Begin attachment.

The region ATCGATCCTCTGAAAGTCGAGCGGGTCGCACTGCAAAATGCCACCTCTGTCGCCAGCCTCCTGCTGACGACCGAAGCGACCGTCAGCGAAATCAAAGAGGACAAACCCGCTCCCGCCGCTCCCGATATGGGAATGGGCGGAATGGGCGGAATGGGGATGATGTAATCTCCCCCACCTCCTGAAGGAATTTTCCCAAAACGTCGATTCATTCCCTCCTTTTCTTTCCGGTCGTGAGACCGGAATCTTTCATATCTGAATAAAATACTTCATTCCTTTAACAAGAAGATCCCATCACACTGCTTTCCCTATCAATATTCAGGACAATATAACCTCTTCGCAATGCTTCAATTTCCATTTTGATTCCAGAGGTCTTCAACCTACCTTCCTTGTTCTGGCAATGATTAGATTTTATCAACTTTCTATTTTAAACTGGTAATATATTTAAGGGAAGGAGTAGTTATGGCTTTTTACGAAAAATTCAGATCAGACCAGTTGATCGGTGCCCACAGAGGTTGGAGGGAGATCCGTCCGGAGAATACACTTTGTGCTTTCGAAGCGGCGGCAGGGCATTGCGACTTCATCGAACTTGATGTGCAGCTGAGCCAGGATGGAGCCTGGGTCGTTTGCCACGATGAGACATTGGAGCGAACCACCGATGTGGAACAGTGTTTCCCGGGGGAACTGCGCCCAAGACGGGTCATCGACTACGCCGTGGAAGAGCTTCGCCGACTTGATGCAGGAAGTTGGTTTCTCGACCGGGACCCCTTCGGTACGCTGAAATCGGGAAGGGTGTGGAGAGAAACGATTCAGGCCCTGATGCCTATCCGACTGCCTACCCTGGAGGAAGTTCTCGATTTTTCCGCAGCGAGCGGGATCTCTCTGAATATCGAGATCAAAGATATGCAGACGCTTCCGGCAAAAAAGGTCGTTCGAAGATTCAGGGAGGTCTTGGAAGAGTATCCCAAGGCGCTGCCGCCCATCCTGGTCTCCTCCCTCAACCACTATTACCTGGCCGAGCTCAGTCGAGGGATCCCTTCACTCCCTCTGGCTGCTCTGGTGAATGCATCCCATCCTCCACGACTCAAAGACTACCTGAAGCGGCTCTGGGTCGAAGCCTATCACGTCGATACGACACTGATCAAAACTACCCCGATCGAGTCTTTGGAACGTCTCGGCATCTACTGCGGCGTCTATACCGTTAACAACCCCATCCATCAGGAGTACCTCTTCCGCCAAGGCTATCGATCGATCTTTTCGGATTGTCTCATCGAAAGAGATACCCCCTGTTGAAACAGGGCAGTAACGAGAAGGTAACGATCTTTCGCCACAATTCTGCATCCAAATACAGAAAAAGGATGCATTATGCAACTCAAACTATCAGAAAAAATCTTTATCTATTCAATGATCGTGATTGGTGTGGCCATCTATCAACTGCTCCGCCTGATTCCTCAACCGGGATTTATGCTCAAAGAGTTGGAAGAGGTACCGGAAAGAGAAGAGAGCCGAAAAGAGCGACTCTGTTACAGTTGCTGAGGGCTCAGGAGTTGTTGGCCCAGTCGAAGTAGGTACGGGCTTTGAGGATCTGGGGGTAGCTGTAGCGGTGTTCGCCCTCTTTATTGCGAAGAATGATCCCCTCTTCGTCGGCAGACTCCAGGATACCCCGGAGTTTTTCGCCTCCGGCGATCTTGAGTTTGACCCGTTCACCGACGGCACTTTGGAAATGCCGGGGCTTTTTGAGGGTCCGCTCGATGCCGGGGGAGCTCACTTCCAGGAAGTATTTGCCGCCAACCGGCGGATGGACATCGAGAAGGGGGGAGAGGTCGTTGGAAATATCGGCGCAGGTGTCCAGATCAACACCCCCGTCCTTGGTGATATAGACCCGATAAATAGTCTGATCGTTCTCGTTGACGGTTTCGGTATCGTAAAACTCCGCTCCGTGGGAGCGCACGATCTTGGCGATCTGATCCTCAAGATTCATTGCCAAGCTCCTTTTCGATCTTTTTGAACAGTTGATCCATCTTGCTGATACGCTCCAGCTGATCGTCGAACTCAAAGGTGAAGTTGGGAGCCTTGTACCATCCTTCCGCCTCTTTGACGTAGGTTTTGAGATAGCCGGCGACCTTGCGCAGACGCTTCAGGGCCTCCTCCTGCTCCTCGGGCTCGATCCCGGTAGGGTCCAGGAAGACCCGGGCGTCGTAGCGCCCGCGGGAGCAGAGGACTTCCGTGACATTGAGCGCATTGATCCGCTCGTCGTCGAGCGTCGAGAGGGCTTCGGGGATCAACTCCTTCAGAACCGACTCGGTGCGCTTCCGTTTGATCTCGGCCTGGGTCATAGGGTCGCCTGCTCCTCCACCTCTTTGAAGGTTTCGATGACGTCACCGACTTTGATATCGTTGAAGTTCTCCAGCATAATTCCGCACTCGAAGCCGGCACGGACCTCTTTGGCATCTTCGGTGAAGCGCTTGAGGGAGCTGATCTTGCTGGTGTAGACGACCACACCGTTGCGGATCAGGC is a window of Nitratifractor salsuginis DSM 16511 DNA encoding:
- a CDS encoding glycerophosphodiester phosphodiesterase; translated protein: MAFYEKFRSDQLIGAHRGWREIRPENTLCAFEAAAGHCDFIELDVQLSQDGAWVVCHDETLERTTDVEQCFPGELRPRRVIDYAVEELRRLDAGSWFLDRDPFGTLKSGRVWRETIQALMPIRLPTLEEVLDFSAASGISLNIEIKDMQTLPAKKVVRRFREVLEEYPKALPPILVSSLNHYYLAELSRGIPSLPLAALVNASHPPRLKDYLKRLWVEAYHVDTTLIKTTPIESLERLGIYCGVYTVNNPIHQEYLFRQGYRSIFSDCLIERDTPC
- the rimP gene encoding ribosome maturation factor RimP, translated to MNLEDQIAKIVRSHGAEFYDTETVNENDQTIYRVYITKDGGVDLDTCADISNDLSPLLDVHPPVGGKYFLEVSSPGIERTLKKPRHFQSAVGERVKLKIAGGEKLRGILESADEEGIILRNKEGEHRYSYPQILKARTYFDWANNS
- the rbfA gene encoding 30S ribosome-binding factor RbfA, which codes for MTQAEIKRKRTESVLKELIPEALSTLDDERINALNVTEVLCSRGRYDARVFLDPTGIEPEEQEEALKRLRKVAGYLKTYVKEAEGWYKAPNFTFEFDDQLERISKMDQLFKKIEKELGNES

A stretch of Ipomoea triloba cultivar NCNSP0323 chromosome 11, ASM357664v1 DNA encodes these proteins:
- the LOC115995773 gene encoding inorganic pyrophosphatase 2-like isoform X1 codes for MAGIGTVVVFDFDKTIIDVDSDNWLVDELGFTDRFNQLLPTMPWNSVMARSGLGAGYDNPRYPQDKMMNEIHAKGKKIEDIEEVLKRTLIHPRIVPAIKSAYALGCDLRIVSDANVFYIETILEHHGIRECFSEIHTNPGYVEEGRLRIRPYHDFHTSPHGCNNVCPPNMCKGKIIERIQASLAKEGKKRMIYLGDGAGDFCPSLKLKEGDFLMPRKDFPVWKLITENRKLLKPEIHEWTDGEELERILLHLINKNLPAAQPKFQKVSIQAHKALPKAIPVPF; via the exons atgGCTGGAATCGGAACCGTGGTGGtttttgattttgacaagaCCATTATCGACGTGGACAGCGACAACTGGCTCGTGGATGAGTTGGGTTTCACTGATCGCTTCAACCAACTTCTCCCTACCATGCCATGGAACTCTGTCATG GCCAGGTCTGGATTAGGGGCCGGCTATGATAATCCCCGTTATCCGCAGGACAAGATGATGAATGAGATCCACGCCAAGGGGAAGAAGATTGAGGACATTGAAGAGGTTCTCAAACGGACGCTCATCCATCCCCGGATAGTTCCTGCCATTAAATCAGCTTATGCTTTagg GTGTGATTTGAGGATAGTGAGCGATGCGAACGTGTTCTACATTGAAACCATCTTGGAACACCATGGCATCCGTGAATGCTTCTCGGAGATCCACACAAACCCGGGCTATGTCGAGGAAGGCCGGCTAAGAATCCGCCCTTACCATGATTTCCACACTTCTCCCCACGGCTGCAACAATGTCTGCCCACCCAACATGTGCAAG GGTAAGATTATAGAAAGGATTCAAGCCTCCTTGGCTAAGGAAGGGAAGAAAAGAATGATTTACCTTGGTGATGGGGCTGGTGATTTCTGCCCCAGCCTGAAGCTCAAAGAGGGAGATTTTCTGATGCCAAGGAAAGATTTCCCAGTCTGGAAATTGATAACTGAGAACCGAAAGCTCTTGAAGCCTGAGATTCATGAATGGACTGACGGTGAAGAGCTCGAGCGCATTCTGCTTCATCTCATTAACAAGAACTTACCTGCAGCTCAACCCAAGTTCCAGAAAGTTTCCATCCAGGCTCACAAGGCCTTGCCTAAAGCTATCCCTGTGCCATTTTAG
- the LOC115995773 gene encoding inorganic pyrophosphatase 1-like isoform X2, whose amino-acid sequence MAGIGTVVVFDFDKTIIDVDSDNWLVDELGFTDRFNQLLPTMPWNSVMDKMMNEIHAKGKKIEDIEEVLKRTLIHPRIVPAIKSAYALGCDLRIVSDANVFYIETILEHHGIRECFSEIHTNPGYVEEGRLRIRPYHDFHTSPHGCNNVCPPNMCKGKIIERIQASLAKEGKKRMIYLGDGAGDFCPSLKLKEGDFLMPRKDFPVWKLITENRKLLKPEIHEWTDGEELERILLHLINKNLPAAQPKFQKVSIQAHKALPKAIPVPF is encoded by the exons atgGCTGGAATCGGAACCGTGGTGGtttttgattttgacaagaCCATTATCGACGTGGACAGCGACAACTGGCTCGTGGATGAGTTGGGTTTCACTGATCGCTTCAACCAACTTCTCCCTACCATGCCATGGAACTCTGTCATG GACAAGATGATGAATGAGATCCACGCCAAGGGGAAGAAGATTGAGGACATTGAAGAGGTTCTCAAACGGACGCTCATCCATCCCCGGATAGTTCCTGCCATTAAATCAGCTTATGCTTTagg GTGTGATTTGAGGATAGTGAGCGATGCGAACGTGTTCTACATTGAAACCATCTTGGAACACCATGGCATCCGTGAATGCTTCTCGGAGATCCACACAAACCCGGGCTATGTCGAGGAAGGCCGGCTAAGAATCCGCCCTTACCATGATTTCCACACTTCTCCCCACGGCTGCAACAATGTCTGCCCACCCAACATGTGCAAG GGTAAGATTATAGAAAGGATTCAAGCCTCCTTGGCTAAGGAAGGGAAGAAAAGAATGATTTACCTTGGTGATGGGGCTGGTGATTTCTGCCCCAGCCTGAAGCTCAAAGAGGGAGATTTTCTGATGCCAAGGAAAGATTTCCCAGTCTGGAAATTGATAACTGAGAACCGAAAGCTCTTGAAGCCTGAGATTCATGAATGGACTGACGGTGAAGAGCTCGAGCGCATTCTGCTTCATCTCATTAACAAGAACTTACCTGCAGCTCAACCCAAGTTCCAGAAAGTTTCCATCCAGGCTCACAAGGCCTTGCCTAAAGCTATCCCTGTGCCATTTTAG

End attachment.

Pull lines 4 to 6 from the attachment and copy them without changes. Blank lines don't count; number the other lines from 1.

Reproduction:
- the rbfA gene encoding 30S ribosome-binding factor RbfA, which codes for MTQAEIKRKRTESVLKELIPEALSTLDDERINALNVTEVLCSRGRYDARVFLDPTGIEPEEQEEALKRLRKVAGYLKTYVKEAEGWYKAPNFTFEFDDQLERISKMDQLFKKIEKELGNES

A stretch of Ipomoea triloba cultivar NCNSP0323 chromosome 11, ASM357664v1 DNA encodes these proteins:
- the LOC115995773 gene encoding inorganic pyrophosphatase 2-like isoform X1 codes for MAGIGTVVVFDFDKTIIDVDSDNWLVDELGFTDRFNQLLPTMPWNSVMARSGLGAGYDNPRYPQDKMMNEIHAKGKKIEDIEEVLKRTLIHPRIVPAIKSAYALGCDLRIVSDANVFYIETILEHHGIRECFSEIHTNPGYVEEGRLRIRPYHDFHTSPHGCNNVCPPNMCKGKIIERIQASLAKEGKKRMIYLGDGAGDFCPSLKLKEGDFLMPRKDFPVWKLITENRKLLKPEIHEWTDGEELERILLHLINKNLPAAQPKFQKVSIQAHKALPKAIPVPF; via the exons atgGCTGGAATCGGAACCGTGGTGGtttttgattttgacaagaCCATTATCGACGTGGACAGCGACAACTGGCTCGTGGATGAGTTGGGTTTCACTGATCGCTTCAACCAACTTCTCCCTACCATGCCATGGAACTCTGTCATG GCCAGGTCTGGATTAGGGGCCGGCTATGATAATCCCCGTTATCCGCAGGACAAGATGATGAATGAGATCCACGCCAAGGGGAAGAAGATTGAGGACATTGAAGAGGTTCTCAAACGGACGCTCATCCATCCCCGGATAGTTCCTGCCATTAAATCAGCTTATGCTTTagg GTGTGATTTGAGGATAGTGAGCGATGCGAACGTGTTCTACATTGAAACCATCTTGGAACACCATGGCATCCGTGAATGCTTCTCGGAGATCCACACAAACCCGGGCTATGTCGAGGAAGGCCGGCTAAGAATCCGCCCTTACCATGATTTCCACACTTCTCCCCACGGCTGCAACAATGTCTGCCCACCCAACATGTGCAAG GGTAAGATTATAGAAAGGATTCAAGCCTCCTTGGCTAAGGAAGGGAAGAAAAGAATGATTTACCTTGGTGATGGGGCTGGTGATTTCTGCCCCAGCCTGAAGCTCAAAGAGGGAGATTTTCTGATGCCAAGGAAAGATTTCCCAGTCTGGAAATTGATAACTGAGAACCGAAAGCTCTTGAAGCCTGAGATTCATGAATGGACTGACGGTGAAGAGCTCGAGCGCATTCTGCTTCATCTCATTAACAAGAACTTACCTGCAGCTCAACCCAAGTTCCAGAAAGTTTCCATCCAGGCTCACAAGGCCTTGCCTAAAGCTATCCCTGTGCCATTTTAG